Background: Tuberculosis is one of the greatest global health concerns and disease management is challenging particularly in low- and middle-income countries. Despite improvements in addressing this epidemic in Georgia, tuberculosis remains a significant public health concern due to sub-optimal patient management. Low remuneration for specialists, limited private-sector interest in provision of infectious disease care and incomplete integration in primary care are at the core of this problem. Methods: This protocol sets out the methods of a two-arm cluster randomized control trial which aims to generate evidence on the effectiveness of a performance-based financing and integrated care intervention on tuberculosis loss to follow-up and treatment adherence. The trial will be implemented in health facilities (clusters) under-performing in tuberculosis management. Eligible and consenting facilities will be randomly assigned to either intervention or control (standard care). Health providers within intervention sites will form a case management team and be trained in the delivery of integrated tuberculosis care; performance-related payments based on monthly records of patients adhering to treatment and quality of care assessments will be disbursed to health providers in these facilities. The primary outcomes include loss to follow-up among adult pulmonary drug-sensitive and drug-resistant tuberculosis patients. Secondary outcomes are adherence to treatment among drug-sensitive and drug-resistant tuberculosis patients and treatment success among drug-sensitive tuberculosis patients. Data on socio-demographic characteristics, tuberculosis diagnosis and treatment regimen will also be collected. The required sample size to detect a 6% reduction in loss to follow-up among drug-sensitive tuberculosis patients and a 20% reduction in loss to follow-up among drug-resistant tuberculosis patients is 948 and 136 patients, respectively. Discussion: The trial contributes to a limited body of rigorous evidence and literature on the effectiveness of supply-side performance-based financing interventions on tuberculosis patient outcomes. Realist and health economic evaluations will be conducted in parallel with the trial, and associated composite findings will serve as a resource for the Georgian and wider regional Ministries of Health in relation to future tuberculosis and wider health policies. The trial and complementing evaluations are part of Results4TB, a multidisciplinary collaboration engaging researchers and Georgian policy and practice stakeholders in the design and evaluation of a context-sensitive tuberculosis management intervention. Trial registration: ISRCTN, ISRCTN14667607. Registered on 14 January 2019.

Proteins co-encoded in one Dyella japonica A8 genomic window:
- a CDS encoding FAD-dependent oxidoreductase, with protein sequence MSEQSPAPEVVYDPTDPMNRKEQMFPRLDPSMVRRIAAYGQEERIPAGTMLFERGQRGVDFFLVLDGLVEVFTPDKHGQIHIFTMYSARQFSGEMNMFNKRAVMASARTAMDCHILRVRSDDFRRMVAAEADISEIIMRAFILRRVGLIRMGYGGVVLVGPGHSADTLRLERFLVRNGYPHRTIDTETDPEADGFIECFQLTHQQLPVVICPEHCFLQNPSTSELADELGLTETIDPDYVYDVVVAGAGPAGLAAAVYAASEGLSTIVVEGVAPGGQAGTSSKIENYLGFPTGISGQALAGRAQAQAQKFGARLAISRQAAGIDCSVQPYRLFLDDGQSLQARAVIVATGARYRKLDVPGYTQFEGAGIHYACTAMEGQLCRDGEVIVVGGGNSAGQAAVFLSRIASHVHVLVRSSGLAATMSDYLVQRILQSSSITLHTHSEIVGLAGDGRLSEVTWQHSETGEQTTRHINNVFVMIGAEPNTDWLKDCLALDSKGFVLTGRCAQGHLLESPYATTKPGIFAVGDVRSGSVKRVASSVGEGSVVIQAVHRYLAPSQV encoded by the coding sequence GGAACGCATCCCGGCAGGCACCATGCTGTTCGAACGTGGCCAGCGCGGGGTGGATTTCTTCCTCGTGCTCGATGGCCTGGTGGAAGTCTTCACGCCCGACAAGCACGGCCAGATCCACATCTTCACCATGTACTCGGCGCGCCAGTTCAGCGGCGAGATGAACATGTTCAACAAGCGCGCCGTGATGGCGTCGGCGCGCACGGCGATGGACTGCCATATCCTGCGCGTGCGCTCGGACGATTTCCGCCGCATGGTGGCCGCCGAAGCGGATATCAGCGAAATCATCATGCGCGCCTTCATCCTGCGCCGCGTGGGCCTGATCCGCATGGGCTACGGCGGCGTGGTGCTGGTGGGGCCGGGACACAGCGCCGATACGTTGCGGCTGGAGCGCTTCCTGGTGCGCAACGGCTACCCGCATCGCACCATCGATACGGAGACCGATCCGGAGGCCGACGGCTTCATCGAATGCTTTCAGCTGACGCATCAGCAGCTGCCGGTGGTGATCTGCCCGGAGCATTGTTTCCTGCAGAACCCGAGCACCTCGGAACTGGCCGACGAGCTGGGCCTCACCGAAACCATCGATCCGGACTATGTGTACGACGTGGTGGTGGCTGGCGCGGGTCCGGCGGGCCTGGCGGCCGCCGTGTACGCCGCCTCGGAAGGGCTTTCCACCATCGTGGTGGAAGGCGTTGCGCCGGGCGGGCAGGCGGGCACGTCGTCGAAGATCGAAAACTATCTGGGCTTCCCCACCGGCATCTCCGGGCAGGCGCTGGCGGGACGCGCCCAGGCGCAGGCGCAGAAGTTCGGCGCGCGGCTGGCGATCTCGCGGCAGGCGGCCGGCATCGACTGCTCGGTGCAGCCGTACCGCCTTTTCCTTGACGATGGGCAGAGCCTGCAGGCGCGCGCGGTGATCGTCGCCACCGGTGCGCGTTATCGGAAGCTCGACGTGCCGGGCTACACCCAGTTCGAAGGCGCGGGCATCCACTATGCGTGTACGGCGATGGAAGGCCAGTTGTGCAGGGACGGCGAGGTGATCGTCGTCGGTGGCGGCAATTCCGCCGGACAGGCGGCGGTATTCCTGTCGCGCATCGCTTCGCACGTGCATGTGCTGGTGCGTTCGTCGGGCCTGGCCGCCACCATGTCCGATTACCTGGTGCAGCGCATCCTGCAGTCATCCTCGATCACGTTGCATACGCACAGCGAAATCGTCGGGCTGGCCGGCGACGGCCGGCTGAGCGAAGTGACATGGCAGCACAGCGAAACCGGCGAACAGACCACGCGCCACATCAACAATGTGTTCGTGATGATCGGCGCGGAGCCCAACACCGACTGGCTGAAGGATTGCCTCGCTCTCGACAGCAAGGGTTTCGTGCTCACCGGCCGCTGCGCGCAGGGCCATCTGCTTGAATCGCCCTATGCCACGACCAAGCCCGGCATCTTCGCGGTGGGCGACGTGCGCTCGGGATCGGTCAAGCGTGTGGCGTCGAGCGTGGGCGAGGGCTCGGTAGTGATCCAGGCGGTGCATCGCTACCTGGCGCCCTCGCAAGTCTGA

• Non-alcoholic fatty liver disease and coexisting depression, anxiety and/or stress in adults: a systematic review and meta-analysis

    Shea, Sue; Lionis, Christos; Kite, Chris; Lagojda, Lukasz; Uthman, Olalekan; Dallaway, Alexander; Atkinson, Lou; Chaggar, Surinderjeet S.; Randeva, Harpal S.; Kyrou, Ioannis; et al. (Frontiers Media, 2024-04-16)